Sunday, 26 May 2013

Peanut Putter Granola.

Feeling preeeeetty proud of myself with this one. I didn't really mean it to be anything fancy or 'write home' worthy. I just saw the words 'peanut butter granola' on Pinterest and knew I had to get me some of that....asap.

In fact it isn't fancy at all; a handful of store cupboard ingredients and a bit of stirring and you honestly can have this come together in less than 30 minutes, and not in a Jamie Oliver way. It's one of those recipes that you want to show people that don't cook and can't be bothered to learn and go "LOOK, it's SOSO easy". As well as easy, it's also soso good; one of those recipes whose equation doesn't make sense; you get WAY more pleasure out than the amount of effort and resources you put in.

Turns out it's also pretty great in terms of being something useful to're bod needs pretty much all of the things that it has to offer, and you can definitely count it as a contribution to my answer to your healthy snacks question (and my rant).

And one more thing to tell's not all that sweet; sweet enough for me (sugar fiend), but I think lots of people are put off cereal type things like this because they think they are sugar laden and aren't ready for such a sweet hit first thing in the morning (WHY??). This is not like that; just mellow and peanut buttery. YUM. With Love and Cake.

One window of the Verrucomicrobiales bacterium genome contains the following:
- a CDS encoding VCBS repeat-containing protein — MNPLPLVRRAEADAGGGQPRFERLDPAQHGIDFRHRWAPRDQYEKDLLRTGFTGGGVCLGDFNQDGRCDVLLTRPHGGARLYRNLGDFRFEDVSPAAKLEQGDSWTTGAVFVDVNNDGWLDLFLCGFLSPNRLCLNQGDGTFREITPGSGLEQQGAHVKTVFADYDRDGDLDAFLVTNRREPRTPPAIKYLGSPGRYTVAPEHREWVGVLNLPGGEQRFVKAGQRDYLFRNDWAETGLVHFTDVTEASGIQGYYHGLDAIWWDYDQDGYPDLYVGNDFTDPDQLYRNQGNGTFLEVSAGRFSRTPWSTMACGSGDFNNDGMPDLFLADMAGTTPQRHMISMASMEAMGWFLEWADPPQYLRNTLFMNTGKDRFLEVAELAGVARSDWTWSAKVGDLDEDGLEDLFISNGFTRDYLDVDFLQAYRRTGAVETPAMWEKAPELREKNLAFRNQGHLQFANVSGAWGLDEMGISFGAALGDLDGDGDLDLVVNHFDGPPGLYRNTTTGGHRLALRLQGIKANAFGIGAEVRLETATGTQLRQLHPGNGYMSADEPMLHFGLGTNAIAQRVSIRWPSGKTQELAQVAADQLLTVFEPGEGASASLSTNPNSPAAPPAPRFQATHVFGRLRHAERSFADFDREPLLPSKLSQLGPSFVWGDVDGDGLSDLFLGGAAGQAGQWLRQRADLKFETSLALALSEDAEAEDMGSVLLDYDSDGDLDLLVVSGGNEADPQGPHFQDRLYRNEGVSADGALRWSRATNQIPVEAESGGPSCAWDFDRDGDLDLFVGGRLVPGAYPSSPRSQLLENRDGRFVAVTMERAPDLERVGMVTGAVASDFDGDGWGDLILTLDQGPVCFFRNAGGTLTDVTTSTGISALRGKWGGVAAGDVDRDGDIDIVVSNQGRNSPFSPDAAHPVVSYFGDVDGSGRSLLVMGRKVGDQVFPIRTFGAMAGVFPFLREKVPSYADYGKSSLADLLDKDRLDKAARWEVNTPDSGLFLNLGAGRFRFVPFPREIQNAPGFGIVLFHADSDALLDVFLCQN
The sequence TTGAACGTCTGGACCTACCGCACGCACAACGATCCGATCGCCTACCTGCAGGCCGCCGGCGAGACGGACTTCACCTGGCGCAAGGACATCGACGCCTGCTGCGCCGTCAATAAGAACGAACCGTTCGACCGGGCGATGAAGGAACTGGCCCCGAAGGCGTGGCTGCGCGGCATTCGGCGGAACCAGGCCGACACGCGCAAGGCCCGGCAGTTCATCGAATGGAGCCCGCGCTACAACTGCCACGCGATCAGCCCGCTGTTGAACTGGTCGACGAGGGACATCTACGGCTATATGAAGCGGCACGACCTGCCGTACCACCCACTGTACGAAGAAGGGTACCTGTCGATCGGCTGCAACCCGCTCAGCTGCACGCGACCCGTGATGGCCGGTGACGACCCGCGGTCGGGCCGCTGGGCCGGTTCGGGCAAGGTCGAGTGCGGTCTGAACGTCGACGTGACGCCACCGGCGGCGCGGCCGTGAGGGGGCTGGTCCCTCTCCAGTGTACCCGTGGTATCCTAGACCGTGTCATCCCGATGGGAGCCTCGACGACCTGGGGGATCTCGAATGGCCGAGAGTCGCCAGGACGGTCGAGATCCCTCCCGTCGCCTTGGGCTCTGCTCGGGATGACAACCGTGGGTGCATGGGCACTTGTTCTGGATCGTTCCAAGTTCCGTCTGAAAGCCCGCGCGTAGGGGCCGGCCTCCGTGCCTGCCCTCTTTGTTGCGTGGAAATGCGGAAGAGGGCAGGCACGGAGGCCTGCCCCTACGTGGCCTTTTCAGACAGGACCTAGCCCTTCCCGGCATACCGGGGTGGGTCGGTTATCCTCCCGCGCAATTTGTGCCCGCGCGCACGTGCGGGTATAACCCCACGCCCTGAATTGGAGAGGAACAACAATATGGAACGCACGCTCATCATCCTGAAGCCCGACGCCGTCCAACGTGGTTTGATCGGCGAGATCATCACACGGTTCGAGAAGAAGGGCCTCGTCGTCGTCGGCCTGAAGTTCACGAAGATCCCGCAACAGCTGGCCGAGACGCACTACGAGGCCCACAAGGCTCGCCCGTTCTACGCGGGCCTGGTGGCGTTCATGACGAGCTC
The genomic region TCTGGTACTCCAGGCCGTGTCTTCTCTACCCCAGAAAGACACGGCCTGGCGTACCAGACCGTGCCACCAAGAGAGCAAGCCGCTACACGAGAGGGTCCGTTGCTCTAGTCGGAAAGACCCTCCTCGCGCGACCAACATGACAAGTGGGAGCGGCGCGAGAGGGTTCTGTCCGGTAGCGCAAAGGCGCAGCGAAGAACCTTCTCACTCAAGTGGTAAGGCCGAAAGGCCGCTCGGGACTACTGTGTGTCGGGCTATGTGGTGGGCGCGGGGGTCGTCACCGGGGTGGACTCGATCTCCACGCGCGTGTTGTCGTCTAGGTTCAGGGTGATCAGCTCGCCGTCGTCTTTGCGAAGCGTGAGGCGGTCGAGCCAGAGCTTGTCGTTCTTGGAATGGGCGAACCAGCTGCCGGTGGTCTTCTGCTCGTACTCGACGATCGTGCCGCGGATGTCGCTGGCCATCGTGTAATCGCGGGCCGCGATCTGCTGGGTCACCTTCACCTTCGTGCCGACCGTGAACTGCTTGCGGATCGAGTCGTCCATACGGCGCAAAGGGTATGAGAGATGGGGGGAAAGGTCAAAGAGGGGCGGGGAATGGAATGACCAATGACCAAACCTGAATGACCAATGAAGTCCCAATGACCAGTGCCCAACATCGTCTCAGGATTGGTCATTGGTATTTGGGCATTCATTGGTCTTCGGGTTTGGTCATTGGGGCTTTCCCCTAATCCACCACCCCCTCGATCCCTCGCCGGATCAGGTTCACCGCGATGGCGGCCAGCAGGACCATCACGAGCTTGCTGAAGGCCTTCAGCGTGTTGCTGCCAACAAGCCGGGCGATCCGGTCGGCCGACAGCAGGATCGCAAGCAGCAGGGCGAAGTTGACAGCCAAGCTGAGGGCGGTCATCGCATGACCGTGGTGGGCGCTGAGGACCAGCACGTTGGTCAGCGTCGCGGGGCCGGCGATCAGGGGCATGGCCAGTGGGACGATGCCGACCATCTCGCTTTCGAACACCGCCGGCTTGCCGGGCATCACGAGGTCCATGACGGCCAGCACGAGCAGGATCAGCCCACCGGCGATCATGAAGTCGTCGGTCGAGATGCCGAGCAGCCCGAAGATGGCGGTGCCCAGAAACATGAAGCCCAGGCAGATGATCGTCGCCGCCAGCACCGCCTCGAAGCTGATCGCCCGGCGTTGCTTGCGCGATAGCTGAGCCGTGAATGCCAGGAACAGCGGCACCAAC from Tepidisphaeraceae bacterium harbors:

Peanut Butter Granola.

A few notes:
  • If you don't have maple syrup, honey would work just as well I should think.
  • As with all cereal thingys, add whatever you want to the final mix; dried fruit, nuts, spices, and serve with whatever you fancy. I love it plain and simple with milk though.
Makes 4 large servings or more snacky sizes
You will need

1 x baking sheet, greased

2 tbsp your fav peanut butter
2 tbsp maple syrup
1/2 tsp cinnamon
1/2 tsp vanilla extract
pinch salt
1 tbsp flavourless oil, like groundnut or vegetable

  • Get that oven going at 150°c.
  • Pop the peanut butter and maple syrup in a bowl and blast in the microwave for about 30 seconds; until the pb kind of melts and is easy to stir.
  • Add the cinnamon, vanilla and salt and whisk to combine.
  • Stir the mixture into the oats and give everything a really good mix to combine as best you can, though don't worry if you have a few dry oats floating around.